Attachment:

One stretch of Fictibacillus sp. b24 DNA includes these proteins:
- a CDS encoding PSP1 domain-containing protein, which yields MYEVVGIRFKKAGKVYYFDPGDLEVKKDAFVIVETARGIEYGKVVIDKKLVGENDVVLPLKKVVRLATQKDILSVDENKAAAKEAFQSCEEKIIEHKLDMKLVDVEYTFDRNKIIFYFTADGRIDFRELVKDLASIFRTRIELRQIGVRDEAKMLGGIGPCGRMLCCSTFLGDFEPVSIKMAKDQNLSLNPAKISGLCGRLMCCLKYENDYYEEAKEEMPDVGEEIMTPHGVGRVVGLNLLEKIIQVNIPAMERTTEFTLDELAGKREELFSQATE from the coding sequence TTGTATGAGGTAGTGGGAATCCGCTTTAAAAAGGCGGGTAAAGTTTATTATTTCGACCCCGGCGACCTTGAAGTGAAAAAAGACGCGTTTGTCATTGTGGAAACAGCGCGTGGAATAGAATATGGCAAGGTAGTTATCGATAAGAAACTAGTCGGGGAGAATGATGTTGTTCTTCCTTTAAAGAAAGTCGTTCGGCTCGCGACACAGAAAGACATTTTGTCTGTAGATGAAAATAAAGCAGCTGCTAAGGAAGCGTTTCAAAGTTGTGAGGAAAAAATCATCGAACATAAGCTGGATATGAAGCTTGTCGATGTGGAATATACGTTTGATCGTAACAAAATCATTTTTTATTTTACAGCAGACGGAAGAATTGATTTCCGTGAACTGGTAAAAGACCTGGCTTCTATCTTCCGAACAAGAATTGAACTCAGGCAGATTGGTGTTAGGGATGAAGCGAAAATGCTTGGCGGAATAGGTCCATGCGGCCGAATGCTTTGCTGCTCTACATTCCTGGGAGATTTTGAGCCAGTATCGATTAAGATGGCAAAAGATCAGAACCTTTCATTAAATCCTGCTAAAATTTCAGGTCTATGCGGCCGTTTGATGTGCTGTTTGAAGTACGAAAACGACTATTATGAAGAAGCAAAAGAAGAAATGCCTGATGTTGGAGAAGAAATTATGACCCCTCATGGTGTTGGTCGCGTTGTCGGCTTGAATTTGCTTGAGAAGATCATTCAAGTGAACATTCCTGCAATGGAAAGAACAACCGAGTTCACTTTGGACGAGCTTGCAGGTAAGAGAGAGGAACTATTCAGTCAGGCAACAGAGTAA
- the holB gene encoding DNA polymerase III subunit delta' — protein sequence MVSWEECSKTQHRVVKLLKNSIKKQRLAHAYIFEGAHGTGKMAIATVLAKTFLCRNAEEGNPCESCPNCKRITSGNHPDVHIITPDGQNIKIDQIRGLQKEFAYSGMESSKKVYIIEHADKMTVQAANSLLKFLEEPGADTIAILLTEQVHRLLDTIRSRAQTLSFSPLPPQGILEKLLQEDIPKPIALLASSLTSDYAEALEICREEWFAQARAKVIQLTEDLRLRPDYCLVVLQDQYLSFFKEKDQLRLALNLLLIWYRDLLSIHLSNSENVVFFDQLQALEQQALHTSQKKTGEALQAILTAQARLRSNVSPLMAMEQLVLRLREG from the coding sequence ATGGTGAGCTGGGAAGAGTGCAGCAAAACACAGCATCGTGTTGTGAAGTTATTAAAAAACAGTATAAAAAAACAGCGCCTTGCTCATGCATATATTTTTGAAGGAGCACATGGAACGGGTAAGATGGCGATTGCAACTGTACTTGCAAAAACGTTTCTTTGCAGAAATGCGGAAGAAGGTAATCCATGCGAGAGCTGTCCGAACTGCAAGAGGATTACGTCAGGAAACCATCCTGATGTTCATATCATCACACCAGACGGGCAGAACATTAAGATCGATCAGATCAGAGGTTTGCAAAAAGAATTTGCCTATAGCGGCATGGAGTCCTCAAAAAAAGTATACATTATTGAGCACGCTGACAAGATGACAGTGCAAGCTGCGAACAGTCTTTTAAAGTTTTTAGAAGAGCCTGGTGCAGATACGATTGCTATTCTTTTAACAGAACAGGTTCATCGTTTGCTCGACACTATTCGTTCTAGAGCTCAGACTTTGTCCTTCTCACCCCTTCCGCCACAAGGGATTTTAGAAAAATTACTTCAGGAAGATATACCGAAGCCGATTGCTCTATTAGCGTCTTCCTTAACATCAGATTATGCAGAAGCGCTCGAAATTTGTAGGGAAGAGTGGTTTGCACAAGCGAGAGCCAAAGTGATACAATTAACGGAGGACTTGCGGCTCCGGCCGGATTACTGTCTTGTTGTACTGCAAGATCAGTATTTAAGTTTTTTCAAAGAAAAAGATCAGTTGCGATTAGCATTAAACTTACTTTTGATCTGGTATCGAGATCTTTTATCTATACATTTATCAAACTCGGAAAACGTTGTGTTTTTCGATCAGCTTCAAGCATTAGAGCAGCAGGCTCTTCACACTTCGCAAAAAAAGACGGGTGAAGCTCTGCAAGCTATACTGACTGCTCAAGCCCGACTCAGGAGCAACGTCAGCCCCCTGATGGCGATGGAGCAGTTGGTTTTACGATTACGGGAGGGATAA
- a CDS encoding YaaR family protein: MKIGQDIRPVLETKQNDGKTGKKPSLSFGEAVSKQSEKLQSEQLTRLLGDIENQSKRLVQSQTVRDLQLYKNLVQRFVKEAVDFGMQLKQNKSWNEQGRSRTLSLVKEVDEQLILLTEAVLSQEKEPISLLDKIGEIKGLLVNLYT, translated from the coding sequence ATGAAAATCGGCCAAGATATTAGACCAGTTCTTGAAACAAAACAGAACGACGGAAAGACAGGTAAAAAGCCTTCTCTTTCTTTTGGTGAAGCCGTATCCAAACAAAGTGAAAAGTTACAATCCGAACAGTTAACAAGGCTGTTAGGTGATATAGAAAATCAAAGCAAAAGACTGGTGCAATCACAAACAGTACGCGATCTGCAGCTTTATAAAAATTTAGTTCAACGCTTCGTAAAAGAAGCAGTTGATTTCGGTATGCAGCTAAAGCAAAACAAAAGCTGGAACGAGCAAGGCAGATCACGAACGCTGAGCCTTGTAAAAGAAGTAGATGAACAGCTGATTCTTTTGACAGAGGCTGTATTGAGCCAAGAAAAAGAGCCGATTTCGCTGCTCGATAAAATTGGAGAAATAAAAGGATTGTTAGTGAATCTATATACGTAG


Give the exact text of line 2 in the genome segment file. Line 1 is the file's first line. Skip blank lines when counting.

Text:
- a CDS encoding PSP1 domain-containing protein, which yields MYEVVGIRFKKAGKVYYFDPGDLEVKKDAFVIVETARGIEYGKVVIDKKLVGENDVVLPLKKVVRLATQKDILSVDENKAAAKEAFQSCEEKIIEHKLDMKLVDVEYTFDRNKIIFYFTADGRIDFRELVKDLASIFRTRIELRQIGVRDEAKMLGGIGPCGRMLCCSTFLGDFEPVSIKMAKDQNLSLNPAKISGLCGRLMCCLKYENDYYEEAKEEMPDVGEEIMTPHGVGRVVGLNLLEKIIQVNIPAMERTTEFTLDELAGKREELFSQATE from the coding sequence TTGTATGAGGTAGTGGGAATCCGCTTTAAAAAGGCGGGTAAAGTTTATTATTTCGACCCCGGCGACCTTGAAGTGAAAAAAGACGCGTTTGTCATTGTGGAAACAGCGCGTGGAATAGAATATGGCAAGGTAGTTATCGATAAGAAACTAGTCGGGGAGAATGATGTTGTTCTTCCTTTAAAGAAAGTCGTTCGGCTCGCGACACAGAAAGACATTTTGTCTGTAGATGAAAATAAAGCAGCTGCTAAGGAAGCGTTTCAAAGTTGTGAGGAAAAAATCATCGAACATAAGCTGGATATGAAGCTTGTCGATGTGGAATATACGTTTGATCGTAACAAAATCATTTTTTATTTTACAGCAGACGGAAGAATTGATTTCCGTGAACTGGTAAAAGACCTGGCTTCTATCTTCCGAACAAGAATTGAACTCAGGCAGATTGGTGTTAGGGATGAAGCGAAAATGCTTGGCGGAATAGGTCCATGCGGCCGAATGCTTTGCTGCTCTACATTCCTGGGAGATTTTGAGCCAGTATCGATTAAGATGGCAAAAGATCAGAACCTTTCATTAAATCCTGCTAAAATTTCAGGTCTATGCGGCCGTTTGATGTGCTGTTTGAAGTACGAAAACGACTATTATGAAGAAGCAAAAGAAGAAATGCCTGATGTTGGAGAAGAAATTATGACCCCTCATGGTGTTGGTCGCGTTGTCGGCTTGAATTTGCTTGAGAAGATCATTCAAGTGAACATTCCTGCAATGGAAAGAACAACCGAGTTCACTTTGGACGAGCTTGCAGGTAAGAGAGAGGAACTATTCAGTCAGGCAACAGAGTAA